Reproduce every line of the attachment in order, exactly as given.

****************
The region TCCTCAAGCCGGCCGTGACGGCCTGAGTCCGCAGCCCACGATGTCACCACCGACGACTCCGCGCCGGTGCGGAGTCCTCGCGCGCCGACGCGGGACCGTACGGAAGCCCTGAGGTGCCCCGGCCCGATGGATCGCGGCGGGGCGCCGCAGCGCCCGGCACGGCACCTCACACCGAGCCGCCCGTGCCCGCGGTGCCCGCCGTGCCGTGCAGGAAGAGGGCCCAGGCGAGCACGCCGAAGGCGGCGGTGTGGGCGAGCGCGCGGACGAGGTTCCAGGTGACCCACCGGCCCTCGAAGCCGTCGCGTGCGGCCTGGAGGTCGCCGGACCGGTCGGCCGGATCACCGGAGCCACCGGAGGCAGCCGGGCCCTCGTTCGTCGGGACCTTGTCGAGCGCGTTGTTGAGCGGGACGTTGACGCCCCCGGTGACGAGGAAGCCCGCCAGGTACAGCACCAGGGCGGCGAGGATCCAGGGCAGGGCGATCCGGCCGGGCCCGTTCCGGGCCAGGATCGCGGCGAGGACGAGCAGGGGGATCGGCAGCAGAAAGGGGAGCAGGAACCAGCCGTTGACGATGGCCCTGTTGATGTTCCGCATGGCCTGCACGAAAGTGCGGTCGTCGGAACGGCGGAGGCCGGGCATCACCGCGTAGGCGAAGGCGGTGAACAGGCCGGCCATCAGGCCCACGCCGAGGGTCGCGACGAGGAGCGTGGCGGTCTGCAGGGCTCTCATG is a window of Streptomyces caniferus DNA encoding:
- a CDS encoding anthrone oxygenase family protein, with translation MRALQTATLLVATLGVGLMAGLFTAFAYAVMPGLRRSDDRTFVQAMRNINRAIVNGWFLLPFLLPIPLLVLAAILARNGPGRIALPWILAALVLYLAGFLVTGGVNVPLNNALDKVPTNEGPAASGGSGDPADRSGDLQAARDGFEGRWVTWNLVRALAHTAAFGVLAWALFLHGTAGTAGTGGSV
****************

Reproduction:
The region TCCTCAAGCCGGCCGTGACGGCCTGAGTCCGCAGCCCACGATGTCACCACCGACGACTCCGCGCCGGTGCGGAGTCCTCGCGCGCCGACGCGGGACCGTACGGAAGCCCTGAGGTGCCCCGGCCCGATGGATCGCGGCGGGGCGCCGCAGCGCCCGGCACGGCACCTCACACCGAGCCGCCCGTGCCCGCGGTGCCCGCCGTGCCGTGCAGGAAGAGGGCCCAGGCGAGCACGCCGAAGGCGGCGGTGTGGGCGAGCGCGCGGACGAGGTTCCAGGTGACCCACCGGCCCTCGAAGCCGTCGCGTGCGGCCTGGAGGTCGCCGGACCGGTCGGCCGGATCACCGGAGCCACCGGAGGCAGCCGGGCCCTCGTTCGTCGGGACCTTGTCGAGCGCGTTGTTGAGCGGGACGTTGACGCCCCCGGTGACGAGGAAGCCCGCCAGGTACAGCACCAGGGCGGCGAGGATCCAGGGCAGGGCGATCCGGCCGGGCCCGTTCCGGGCCAGGATCGCGGCGAGGACGAGCAGGGGGATCGGCAGCAGAAAGGGGAGCAGGAACCAGCCGTTGACGATGGCCCTGTTGATGTTCCGCATGGCCTGCACGAAAGTGCGGTCGTCGGAACGGCGGAGGCCGGGCATCACCGCGTAGGCGAAGGCGGTGAACAGGCCGGCCATCAGGCCCACGCCGAGGGTCGCGACGAGGAGCGTGGCGGTCTGCAGGGCTCTCATG is a window of Streptomyces caniferus DNA encoding:
- a CDS encoding anthrone oxygenase family protein, with translation MRALQTATLLVATLGVGLMAGLFTAFAYAVMPGLRRSDDRTFVQAMRNINRAIVNGWFLLPFLLPIPLLVLAAILARNGPGRIALPWILAALVLYLAGFLVTGGVNVPLNNALDKVPTNEGPAASGGSGDPADRSGDLQAARDGFEGRWVTWNLVRALAHTAAFGVLAWALFLHGTAGTAGTGGSV